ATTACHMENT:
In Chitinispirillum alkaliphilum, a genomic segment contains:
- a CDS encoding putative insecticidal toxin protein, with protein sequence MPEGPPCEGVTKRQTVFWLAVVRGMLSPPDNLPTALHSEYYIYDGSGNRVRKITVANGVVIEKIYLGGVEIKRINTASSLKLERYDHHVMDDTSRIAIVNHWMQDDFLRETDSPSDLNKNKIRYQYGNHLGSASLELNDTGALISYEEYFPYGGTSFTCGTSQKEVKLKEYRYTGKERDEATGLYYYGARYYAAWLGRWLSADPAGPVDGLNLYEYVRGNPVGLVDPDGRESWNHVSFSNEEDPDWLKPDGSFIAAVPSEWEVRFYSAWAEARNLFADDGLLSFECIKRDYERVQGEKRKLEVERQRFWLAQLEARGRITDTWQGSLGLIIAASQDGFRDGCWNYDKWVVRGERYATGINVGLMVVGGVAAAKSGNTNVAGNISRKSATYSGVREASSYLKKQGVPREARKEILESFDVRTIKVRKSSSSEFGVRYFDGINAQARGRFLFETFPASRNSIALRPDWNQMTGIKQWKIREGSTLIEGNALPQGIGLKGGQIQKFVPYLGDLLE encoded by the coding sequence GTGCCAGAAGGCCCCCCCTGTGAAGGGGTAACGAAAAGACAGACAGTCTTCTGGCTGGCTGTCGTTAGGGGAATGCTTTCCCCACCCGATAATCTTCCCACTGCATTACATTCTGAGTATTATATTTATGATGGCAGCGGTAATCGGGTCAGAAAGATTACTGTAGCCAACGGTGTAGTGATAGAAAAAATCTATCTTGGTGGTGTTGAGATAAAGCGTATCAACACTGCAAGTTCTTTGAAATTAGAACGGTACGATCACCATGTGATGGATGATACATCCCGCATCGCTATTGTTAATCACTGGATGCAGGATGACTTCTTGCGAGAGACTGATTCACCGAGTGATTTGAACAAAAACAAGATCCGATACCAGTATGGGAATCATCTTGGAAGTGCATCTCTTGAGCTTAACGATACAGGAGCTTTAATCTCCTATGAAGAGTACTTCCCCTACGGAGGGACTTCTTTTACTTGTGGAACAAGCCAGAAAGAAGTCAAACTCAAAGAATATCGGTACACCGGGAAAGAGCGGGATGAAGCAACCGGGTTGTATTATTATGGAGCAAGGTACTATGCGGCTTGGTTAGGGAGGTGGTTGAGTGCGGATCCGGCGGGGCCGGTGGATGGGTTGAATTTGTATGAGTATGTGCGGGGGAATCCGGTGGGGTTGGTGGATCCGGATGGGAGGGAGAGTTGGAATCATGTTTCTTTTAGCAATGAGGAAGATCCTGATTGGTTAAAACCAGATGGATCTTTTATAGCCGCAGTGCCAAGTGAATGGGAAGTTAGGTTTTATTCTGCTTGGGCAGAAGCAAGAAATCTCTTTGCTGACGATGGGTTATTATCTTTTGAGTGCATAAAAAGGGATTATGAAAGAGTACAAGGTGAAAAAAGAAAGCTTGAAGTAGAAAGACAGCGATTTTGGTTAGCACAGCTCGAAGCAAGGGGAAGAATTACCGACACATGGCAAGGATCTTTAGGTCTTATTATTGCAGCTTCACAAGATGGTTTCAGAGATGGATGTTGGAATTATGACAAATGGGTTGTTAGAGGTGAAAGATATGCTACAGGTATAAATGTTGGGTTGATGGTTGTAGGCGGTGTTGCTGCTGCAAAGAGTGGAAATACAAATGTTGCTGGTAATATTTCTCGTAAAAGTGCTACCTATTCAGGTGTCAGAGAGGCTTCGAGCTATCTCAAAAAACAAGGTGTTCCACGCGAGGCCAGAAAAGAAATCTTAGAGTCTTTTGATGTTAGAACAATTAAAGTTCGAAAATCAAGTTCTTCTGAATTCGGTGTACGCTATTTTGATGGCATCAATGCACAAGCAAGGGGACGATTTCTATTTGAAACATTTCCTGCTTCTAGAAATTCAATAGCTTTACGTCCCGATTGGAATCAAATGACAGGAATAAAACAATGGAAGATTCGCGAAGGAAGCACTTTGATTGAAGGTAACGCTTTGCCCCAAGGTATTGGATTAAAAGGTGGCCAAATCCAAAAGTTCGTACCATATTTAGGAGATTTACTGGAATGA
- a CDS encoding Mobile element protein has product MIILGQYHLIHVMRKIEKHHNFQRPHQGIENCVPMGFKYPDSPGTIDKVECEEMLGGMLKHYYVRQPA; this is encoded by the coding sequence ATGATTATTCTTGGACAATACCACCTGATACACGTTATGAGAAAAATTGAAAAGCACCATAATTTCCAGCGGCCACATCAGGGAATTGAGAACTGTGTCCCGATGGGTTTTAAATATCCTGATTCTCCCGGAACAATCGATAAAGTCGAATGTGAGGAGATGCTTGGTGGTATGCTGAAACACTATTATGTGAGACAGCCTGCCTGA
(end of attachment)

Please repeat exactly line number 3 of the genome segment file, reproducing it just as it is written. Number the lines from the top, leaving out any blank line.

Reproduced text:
- a CDS encoding Mobile element protein has product MIILGQYHLIHVMRKIEKHHNFQRPHQGIENCVPMGFKYPDSPGTIDKVECEEMLGGMLKHYYVRQPA; this is encoded by the coding sequence ATGATTATTCTTGGACAATACCACCTGATACACGTTATGAGAAAAATTGAAAAGCACCATAATTTCCAGCGGCCACATCAGGGAATTGAGAACTGTGTCCCGATGGGTTTTAAATATCCTGATTCTCCCGGAACAATCGATAAAGTCGAATGTGAGGAGATGCTTGGTGGTATGCTGAAACACTATTATGTGAGACAGCCTGCCTGA